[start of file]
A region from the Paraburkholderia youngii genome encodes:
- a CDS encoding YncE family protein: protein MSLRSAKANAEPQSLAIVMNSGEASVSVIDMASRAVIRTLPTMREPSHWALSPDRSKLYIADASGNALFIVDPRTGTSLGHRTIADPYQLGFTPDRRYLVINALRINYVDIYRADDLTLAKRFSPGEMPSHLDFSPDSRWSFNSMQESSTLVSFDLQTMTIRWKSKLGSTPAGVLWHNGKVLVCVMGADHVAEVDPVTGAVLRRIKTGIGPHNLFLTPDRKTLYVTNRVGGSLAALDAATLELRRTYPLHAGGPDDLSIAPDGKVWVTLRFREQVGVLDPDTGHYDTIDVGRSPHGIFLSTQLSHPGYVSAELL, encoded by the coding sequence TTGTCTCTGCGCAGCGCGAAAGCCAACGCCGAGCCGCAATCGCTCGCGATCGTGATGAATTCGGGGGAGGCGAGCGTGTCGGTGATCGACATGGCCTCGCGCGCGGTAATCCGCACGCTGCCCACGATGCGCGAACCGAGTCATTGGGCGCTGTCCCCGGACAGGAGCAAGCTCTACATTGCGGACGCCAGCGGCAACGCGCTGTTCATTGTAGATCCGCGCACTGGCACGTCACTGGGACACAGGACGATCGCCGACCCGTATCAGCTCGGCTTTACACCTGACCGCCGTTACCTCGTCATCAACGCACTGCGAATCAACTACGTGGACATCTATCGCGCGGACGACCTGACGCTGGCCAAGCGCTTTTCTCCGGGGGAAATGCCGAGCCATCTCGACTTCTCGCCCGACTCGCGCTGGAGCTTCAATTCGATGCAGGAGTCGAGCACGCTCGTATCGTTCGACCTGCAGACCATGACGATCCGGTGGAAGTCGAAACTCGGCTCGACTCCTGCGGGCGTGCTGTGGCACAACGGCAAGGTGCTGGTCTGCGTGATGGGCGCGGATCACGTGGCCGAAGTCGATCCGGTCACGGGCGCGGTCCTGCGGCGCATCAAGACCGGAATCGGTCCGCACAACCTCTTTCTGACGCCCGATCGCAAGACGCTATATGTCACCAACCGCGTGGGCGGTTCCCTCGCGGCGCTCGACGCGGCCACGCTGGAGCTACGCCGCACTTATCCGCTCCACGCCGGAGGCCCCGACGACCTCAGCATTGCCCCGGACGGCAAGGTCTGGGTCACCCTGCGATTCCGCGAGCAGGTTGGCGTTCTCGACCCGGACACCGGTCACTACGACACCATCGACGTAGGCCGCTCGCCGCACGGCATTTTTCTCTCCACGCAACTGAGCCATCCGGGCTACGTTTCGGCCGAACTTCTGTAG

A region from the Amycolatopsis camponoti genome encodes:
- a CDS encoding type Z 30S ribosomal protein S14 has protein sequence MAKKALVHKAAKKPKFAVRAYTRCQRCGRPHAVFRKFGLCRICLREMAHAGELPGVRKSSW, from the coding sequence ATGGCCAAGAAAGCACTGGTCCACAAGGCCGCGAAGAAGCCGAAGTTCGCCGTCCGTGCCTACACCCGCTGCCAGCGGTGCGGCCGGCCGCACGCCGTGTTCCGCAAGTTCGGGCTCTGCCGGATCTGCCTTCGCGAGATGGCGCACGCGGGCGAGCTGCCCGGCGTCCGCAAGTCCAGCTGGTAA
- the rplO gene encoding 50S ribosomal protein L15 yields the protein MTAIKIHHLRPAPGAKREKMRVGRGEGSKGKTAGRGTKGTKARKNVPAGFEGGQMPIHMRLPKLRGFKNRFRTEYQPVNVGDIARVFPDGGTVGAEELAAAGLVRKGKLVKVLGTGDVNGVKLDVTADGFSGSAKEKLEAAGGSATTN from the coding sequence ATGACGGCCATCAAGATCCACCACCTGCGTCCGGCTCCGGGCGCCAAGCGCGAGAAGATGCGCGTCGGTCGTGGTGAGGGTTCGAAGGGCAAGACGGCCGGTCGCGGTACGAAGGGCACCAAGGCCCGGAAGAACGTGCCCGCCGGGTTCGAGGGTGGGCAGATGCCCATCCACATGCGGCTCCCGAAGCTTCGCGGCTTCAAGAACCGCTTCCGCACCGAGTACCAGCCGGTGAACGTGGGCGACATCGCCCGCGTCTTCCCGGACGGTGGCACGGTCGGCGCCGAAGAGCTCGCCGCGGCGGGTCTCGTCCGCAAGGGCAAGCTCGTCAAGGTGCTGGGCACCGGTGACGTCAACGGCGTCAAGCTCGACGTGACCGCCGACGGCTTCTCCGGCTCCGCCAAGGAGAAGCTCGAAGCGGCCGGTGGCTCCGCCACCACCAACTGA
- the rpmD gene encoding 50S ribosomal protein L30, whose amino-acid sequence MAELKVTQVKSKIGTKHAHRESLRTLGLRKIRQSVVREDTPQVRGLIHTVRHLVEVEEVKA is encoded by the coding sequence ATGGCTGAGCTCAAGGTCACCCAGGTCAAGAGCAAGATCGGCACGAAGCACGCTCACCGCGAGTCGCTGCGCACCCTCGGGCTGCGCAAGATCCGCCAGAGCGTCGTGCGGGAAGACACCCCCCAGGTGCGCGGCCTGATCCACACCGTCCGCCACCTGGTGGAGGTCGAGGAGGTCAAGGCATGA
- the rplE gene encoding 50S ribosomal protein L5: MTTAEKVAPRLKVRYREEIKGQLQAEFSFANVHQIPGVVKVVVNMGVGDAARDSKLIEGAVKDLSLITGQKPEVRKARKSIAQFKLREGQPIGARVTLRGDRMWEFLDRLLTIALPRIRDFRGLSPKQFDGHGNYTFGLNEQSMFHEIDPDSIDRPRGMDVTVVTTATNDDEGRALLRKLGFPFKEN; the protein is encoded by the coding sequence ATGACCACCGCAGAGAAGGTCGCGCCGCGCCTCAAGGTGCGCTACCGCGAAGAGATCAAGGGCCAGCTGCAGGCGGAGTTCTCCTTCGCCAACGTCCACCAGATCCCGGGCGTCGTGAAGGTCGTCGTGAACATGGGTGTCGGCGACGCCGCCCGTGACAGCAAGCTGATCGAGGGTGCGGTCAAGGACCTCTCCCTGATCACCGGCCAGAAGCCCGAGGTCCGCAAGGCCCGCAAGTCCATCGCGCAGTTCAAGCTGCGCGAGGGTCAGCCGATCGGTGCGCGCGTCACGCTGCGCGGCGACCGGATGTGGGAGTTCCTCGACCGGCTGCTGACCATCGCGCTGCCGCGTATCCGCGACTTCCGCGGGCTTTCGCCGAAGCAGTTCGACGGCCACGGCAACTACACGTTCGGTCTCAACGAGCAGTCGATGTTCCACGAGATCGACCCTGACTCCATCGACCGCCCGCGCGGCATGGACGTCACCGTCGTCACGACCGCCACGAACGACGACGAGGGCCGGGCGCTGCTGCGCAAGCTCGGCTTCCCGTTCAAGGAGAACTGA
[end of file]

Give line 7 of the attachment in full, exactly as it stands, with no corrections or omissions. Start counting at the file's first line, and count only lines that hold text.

- the rplE gene encoding 50S ribosomal protein L5: MTTAEKVAPRLKVRYREEIKGQLQAEFSFANVHQIPGVVKVVVNMGVGDAARDSKLIEGAVKDLSLITGQKPEVRKARKSIAQFKLREGQPIGARVTLRGDRMWEFLDRLLTIALPRIRDFRGLSPKQFDGHGNYTFGLNEQSMFHEIDPDSIDRPRGMDVTVVTTATNDDEGRALLRKLGFPFKEN; the protein is encoded by the coding sequence ATGACCACCGCAGAGAAGGTCGCGCCGCGCCTCAAGGTGCGCTACCGCGAAGAGATCAAGGGCCAGCTGCAGGCGGAGTTCTCCTTCGCCAACGTCCACCAGATCCCGGGCGTCGTGAAGGTCGTCGTGAACATGGGTGTCGGCGACGCCGCCCGTGACAGCAAGCTGATCGAGGGTGCGGTCAAGGACCTCTCCCTGATCACCGGCCAGAAGCCCGAGGTCCGCAAGGCCCGCAAGTCCATCGCGCAGTTCAAGCTGCGCGAGGGTCAGCCGATCGGTGCGCGCGTCACGCTGCGCGGCGACCGGATGTGGGAGTTCCTCGACCGGCTGCTGACCATCGCGCTGCCGCGTATCCGCGACTTCCGCGGGCTTTCGCCGAAGCAGTTCGACGGCCACGGCAACTACACGTTCGGTCTCAACGAGCAGTCGATGTTCCACGAGATCGACCCTGACTCCATCGACCGCCCGCGCGGCATGGACGTCACCGTCGTCACGACCGCCACGAACGACGACGAGGGCCGGGCGCTGCTGCGCAAGCTCGGCTTCCCGTTCAAGGAGAACTGA